Karen gently tried to remove her from my arms, but my daughter remained steadfast in her grip. “You are going to have a great day! Do you want to play with toys?” I said, hoping to distract her as Karen and I attempted the hand-off. By now she had wriggled from both of our arms and was sprawled across the floor crying and screaming. I blew a quick kiss, said I love you, and walked away. Driving from the daycare I could still hear her cries.
That familiar feeling washed over me again, it was hurting, deliberate, and swift. The depth of the feeling was even heavier than when I had dropped her off that first time when she was four months old, if that could even be possible.
At work that day, I was distracted. Emails flooded my inbox, projects needed to be completed, my phone rang, and I went through all the motions. But I felt sad. I felt like I was missing out on the vibrant life of this little person. When she was a baby, it was her innocence and vulnerability that made me feel guilty for leaving her. Now that she was a toddler—a thinking, feeling, speaking, walking being—I felt like I was missing out on so much more of her, and worse yet…I felt like she knew it now too.
I thought of my colleague who just a week earlier had told me that the Mommy Guilt was not productive, that it did no good, and not to let it get me down. It seemed to me that my colleague got it all wrong.
Mommy Guilt is productive in a way.
It forces you to continually assess and process so you can recalibrate to stay on course. The push and pull of these feelings are a reminder that life is complex, and adulthood is a give and take. I work mostly because I like to work, but also because I have to work. I work because I want to learn and grow, and I work because I want to set an example to my daughter. It’s for her, and it’s for me, and it’s for our family.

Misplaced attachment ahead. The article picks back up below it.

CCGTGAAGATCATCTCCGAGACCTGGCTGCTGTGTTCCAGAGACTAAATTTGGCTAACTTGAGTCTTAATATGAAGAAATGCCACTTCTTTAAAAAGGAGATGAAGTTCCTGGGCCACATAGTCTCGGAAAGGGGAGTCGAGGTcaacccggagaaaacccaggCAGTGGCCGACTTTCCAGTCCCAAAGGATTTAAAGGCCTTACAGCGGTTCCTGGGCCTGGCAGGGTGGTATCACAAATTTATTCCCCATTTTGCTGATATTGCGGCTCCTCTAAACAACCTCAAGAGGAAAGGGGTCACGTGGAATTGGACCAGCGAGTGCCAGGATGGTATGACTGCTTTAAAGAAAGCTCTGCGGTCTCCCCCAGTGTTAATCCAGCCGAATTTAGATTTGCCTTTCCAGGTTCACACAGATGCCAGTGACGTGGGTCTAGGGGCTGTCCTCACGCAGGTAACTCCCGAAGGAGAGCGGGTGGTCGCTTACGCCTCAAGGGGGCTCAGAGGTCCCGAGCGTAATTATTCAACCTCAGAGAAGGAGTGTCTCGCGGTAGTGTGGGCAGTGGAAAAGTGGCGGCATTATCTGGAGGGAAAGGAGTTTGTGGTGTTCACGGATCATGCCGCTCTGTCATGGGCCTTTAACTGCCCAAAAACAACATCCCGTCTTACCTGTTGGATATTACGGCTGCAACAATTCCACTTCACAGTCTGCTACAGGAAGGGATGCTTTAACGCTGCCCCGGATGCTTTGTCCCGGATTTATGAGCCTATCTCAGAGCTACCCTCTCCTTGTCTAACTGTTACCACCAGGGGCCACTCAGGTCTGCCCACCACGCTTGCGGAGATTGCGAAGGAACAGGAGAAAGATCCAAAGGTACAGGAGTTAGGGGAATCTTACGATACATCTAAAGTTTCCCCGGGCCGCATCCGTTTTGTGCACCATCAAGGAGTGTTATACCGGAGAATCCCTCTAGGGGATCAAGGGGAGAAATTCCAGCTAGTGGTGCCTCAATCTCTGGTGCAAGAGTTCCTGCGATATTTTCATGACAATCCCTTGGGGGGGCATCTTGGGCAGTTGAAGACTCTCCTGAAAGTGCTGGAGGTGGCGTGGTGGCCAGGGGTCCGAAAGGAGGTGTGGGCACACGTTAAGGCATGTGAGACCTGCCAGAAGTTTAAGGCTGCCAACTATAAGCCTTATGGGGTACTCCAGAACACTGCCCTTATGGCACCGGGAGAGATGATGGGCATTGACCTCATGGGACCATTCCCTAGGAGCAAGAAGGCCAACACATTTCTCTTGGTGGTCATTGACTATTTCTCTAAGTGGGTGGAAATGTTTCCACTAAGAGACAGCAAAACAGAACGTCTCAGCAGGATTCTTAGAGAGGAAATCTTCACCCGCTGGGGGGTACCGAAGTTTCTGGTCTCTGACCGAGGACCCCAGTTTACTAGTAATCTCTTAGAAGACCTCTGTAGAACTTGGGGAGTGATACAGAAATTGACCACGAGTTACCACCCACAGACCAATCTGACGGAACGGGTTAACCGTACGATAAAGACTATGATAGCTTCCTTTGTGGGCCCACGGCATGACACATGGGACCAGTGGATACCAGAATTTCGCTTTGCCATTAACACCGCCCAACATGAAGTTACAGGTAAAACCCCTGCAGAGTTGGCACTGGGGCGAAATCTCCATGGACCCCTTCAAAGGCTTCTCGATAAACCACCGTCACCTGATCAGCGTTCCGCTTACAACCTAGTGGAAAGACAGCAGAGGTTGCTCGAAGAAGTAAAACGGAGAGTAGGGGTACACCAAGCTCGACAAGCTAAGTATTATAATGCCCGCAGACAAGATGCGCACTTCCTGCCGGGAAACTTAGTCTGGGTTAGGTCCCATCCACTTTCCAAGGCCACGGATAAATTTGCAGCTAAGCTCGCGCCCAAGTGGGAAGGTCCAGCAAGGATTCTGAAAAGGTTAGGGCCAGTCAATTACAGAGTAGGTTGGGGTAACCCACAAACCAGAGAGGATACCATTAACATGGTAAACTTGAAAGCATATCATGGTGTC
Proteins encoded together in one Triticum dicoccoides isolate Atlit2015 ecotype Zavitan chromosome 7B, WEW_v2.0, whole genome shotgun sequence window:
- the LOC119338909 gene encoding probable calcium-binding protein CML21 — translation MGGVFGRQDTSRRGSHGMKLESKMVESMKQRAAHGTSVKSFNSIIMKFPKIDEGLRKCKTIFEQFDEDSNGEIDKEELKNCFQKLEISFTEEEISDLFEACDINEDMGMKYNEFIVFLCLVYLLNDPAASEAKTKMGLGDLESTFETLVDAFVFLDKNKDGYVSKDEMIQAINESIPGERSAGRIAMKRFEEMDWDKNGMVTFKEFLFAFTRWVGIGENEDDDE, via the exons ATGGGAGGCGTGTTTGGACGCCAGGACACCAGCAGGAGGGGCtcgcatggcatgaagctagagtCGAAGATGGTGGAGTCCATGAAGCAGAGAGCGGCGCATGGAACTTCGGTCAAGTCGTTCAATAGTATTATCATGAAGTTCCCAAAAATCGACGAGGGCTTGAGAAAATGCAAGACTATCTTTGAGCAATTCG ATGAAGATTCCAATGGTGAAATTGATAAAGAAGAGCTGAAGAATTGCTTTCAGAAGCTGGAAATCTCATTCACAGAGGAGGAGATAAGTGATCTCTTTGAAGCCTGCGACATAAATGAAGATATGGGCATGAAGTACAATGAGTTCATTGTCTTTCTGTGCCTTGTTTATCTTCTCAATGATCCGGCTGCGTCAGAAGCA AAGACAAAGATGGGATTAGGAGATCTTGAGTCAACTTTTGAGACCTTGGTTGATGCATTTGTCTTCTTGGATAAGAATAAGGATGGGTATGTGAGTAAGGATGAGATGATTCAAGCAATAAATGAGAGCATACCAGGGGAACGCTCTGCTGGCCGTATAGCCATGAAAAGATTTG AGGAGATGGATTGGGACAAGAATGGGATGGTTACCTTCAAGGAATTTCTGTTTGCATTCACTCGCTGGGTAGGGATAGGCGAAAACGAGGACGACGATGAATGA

The Mommy Guilt builds resilience, both for me and for my daughter. For me it is an armor that makes me stronger, it is a mirror that makes life clearer, it’s a bell that tolls inside of me only for her.
In the time I am home with my daughter, that hour in the morning and in the evening that we have together, the tides fall away. I am light, I am floating on air. I am drinking her laughter, her love, her messy dinner face, her splashing bath, her baby kisses, her rocking chair, her head on my chest, her favorite lullaby that my mother (also a working mama) sang to me when I was little.
And I know that when the waves come back someday, which is inevitable, that we will be okay…because Mommy Guilt is a reminder that we all have reason to feel profound love.
Mara Holiday works in the field of philanthropy and also holds an MA in Rhetoric and Writing Studies from San Diego State University. Outside of her full-time job, Mara enjoys writing (particularly long-form essays), reading, and spending time with her husband and 16-month old daughter. Mara currently resides in Tierrasanta, but her family will be relocating to Denver in the new year. She will miss San Diego immensely and will be blogging about the theme of “transitions” on her blog, welcometoadulthood.com.